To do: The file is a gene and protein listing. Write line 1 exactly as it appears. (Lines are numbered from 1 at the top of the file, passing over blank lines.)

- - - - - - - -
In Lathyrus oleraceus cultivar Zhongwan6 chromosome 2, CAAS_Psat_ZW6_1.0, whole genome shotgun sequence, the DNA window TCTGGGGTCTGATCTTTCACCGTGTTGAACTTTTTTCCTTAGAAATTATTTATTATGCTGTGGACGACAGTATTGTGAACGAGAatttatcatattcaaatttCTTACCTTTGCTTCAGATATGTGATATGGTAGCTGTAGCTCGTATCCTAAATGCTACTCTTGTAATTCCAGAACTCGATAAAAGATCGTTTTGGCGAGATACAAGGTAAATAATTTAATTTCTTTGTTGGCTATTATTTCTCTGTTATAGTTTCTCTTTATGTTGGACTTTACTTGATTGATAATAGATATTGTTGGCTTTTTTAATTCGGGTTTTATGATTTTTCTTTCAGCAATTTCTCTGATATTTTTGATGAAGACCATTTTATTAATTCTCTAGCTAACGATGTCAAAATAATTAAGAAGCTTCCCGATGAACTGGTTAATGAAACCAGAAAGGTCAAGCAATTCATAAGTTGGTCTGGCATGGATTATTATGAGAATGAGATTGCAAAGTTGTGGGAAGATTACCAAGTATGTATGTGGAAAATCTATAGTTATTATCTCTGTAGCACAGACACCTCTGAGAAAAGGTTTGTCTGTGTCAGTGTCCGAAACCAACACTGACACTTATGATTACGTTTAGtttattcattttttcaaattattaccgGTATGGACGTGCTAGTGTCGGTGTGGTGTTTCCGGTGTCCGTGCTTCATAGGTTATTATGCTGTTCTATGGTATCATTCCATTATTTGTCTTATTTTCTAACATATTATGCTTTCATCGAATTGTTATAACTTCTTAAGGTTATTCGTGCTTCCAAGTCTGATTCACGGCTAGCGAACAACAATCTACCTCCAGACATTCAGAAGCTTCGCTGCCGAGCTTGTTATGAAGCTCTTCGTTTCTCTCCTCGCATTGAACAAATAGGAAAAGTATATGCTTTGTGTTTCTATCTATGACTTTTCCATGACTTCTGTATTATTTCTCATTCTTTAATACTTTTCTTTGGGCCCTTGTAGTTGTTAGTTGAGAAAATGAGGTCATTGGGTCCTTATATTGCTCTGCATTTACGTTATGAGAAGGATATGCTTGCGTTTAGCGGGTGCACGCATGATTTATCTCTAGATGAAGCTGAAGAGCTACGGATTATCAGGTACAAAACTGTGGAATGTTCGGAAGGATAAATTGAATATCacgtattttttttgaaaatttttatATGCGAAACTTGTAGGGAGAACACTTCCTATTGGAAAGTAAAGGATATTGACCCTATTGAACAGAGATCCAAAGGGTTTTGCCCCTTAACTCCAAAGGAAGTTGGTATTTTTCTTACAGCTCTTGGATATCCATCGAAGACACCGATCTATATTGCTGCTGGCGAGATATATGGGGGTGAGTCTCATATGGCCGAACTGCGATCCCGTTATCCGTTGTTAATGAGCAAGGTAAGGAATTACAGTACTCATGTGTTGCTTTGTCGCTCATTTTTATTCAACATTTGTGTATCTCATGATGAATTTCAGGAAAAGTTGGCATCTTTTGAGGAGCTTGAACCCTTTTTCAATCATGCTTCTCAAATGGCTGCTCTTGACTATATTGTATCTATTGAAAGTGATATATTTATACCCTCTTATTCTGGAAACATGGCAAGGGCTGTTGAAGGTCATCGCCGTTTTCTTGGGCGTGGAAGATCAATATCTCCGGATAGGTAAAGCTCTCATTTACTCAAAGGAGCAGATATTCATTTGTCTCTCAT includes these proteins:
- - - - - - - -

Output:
In Lathyrus oleraceus cultivar Zhongwan6 chromosome 2, CAAS_Psat_ZW6_1.0, whole genome shotgun sequence, the DNA window TCTGGGGTCTGATCTTTCACCGTGTTGAACTTTTTTCCTTAGAAATTATTTATTATGCTGTGGACGACAGTATTGTGAACGAGAatttatcatattcaaatttCTTACCTTTGCTTCAGATATGTGATATGGTAGCTGTAGCTCGTATCCTAAATGCTACTCTTGTAATTCCAGAACTCGATAAAAGATCGTTTTGGCGAGATACAAGGTAAATAATTTAATTTCTTTGTTGGCTATTATTTCTCTGTTATAGTTTCTCTTTATGTTGGACTTTACTTGATTGATAATAGATATTGTTGGCTTTTTTAATTCGGGTTTTATGATTTTTCTTTCAGCAATTTCTCTGATATTTTTGATGAAGACCATTTTATTAATTCTCTAGCTAACGATGTCAAAATAATTAAGAAGCTTCCCGATGAACTGGTTAATGAAACCAGAAAGGTCAAGCAATTCATAAGTTGGTCTGGCATGGATTATTATGAGAATGAGATTGCAAAGTTGTGGGAAGATTACCAAGTATGTATGTGGAAAATCTATAGTTATTATCTCTGTAGCACAGACACCTCTGAGAAAAGGTTTGTCTGTGTCAGTGTCCGAAACCAACACTGACACTTATGATTACGTTTAGtttattcattttttcaaattattaccgGTATGGACGTGCTAGTGTCGGTGTGGTGTTTCCGGTGTCCGTGCTTCATAGGTTATTATGCTGTTCTATGGTATCATTCCATTATTTGTCTTATTTTCTAACATATTATGCTTTCATCGAATTGTTATAACTTCTTAAGGTTATTCGTGCTTCCAAGTCTGATTCACGGCTAGCGAACAACAATCTACCTCCAGACATTCAGAAGCTTCGCTGCCGAGCTTGTTATGAAGCTCTTCGTTTCTCTCCTCGCATTGAACAAATAGGAAAAGTATATGCTTTGTGTTTCTATCTATGACTTTTCCATGACTTCTGTATTATTTCTCATTCTTTAATACTTTTCTTTGGGCCCTTGTAGTTGTTAGTTGAGAAAATGAGGTCATTGGGTCCTTATATTGCTCTGCATTTACGTTATGAGAAGGATATGCTTGCGTTTAGCGGGTGCACGCATGATTTATCTCTAGATGAAGCTGAAGAGCTACGGATTATCAGGTACAAAACTGTGGAATGTTCGGAAGGATAAATTGAATATCacgtattttttttgaaaatttttatATGCGAAACTTGTAGGGAGAACACTTCCTATTGGAAAGTAAAGGATATTGACCCTATTGAACAGAGATCCAAAGGGTTTTGCCCCTTAACTCCAAAGGAAGTTGGTATTTTTCTTACAGCTCTTGGATATCCATCGAAGACACCGATCTATATTGCTGCTGGCGAGATATATGGGGGTGAGTCTCATATGGCCGAACTGCGATCCCGTTATCCGTTGTTAATGAGCAAGGTAAGGAATTACAGTACTCATGTGTTGCTTTGTCGCTCATTTTTATTCAACATTTGTGTATCTCATGATGAATTTCAGGAAAAGTTGGCATCTTTTGAGGAGCTTGAACCCTTTTTCAATCATGCTTCTCAAATGGCTGCTCTTGACTATATTGTATCTATTGAAAGTGATATATTTATACCCTCTTATTCTGGAAACATGGCAAGGGCTGTTGAAGGTCATCGCCGTTTTCTTGGGCGTGGAAGATCAATATCTCCGGATAGGTAAAGCTCTCATTTACTCAAAGGAGCAGATATTCATTTGTCTCTCAT includes these proteins: